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The art of kokedama

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By AMY ELLIS

Kokedama, or “moss ball”, is an ancient Japanese art form that is derived from the practice of bonsai. The beauty of exposed bonsai roots, which would accumulate moss over time, was the inspiration behind kokedama. It was colloquially referred to as “the poor man’s bonsai” as it was a simpler, more affordable way for people to enjoy the tranquility of a Japanese garden in their homes.

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Photo: iStock: Zummolo

The concept of kokedama began as a way for Japanese people to stay connected to the forest while living in the city. The lack of man-made pots surrounding the plant mimics the natural environments in which plants grow and embodies the idea of mother nature being self-sufficient. In Japanese culture, moss symbolizes longevity, something that flourishes over time and is in harmony with its surroundings.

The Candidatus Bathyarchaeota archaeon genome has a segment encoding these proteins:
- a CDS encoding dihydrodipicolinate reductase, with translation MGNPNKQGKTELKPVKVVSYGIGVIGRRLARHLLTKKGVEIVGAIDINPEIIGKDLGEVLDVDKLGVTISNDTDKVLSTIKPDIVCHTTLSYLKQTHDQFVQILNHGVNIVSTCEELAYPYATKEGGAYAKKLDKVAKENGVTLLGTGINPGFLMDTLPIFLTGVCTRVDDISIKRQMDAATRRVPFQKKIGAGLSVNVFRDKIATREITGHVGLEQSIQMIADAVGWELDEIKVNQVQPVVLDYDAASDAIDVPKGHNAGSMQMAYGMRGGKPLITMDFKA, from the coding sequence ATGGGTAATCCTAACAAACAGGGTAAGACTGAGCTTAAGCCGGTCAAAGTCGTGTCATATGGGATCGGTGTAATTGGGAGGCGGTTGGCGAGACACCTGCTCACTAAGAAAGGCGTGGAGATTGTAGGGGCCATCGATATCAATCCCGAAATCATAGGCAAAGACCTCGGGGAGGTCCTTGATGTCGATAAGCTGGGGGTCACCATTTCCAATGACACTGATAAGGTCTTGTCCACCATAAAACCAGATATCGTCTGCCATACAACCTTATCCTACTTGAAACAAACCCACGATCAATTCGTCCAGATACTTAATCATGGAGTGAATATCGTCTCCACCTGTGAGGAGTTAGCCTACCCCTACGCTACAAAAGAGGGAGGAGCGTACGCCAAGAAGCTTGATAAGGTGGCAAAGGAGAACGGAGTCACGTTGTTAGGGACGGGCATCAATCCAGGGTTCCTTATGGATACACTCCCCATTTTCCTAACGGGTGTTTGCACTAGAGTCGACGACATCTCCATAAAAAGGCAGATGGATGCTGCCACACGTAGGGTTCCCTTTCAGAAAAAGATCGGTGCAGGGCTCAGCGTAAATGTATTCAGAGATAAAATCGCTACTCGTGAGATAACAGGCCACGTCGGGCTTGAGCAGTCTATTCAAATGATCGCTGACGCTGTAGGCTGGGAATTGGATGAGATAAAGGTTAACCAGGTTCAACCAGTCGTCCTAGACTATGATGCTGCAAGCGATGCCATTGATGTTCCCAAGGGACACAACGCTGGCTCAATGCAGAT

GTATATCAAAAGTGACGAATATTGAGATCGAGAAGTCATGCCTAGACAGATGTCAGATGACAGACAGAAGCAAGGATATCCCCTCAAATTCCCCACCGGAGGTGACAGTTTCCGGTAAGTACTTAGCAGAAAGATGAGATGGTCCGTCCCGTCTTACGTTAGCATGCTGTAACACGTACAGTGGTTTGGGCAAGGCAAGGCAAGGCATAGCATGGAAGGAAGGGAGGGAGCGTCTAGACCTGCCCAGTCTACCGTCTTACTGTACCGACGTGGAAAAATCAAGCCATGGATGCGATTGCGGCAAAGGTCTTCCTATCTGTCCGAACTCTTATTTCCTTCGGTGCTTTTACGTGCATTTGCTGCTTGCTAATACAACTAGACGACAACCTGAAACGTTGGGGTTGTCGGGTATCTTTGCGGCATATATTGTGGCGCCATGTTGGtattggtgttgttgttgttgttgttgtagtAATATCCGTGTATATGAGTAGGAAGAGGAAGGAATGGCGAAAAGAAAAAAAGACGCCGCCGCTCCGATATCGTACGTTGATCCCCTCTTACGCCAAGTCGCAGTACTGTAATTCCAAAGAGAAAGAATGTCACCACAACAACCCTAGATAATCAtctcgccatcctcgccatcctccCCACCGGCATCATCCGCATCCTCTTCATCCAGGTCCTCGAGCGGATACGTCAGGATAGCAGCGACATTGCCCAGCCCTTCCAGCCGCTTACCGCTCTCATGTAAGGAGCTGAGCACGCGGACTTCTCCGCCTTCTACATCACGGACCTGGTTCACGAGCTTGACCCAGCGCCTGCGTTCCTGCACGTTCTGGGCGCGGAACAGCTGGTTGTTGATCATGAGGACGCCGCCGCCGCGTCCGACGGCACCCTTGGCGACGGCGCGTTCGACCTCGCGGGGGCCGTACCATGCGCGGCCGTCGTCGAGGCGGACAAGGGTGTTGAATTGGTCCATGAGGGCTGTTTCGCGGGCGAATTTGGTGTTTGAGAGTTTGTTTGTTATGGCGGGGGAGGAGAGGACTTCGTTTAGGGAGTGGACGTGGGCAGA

These rustic spheres of nature are a perfect reflection of wabi-sabi, which loosely translates as finding beauty in natural imperfections. Sculpted by hand, a misshapen ball of soil encompassing an asymmetric plant is then wrapped in nature’s blanket. Kokedama is a true appreciation of wabi-sabi.

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Photo: iStock: Zummolo

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These are beautiful, and they sound easy enough to make and take care of. (Unfortunately, I have whatever the opposite of green fingers are.)

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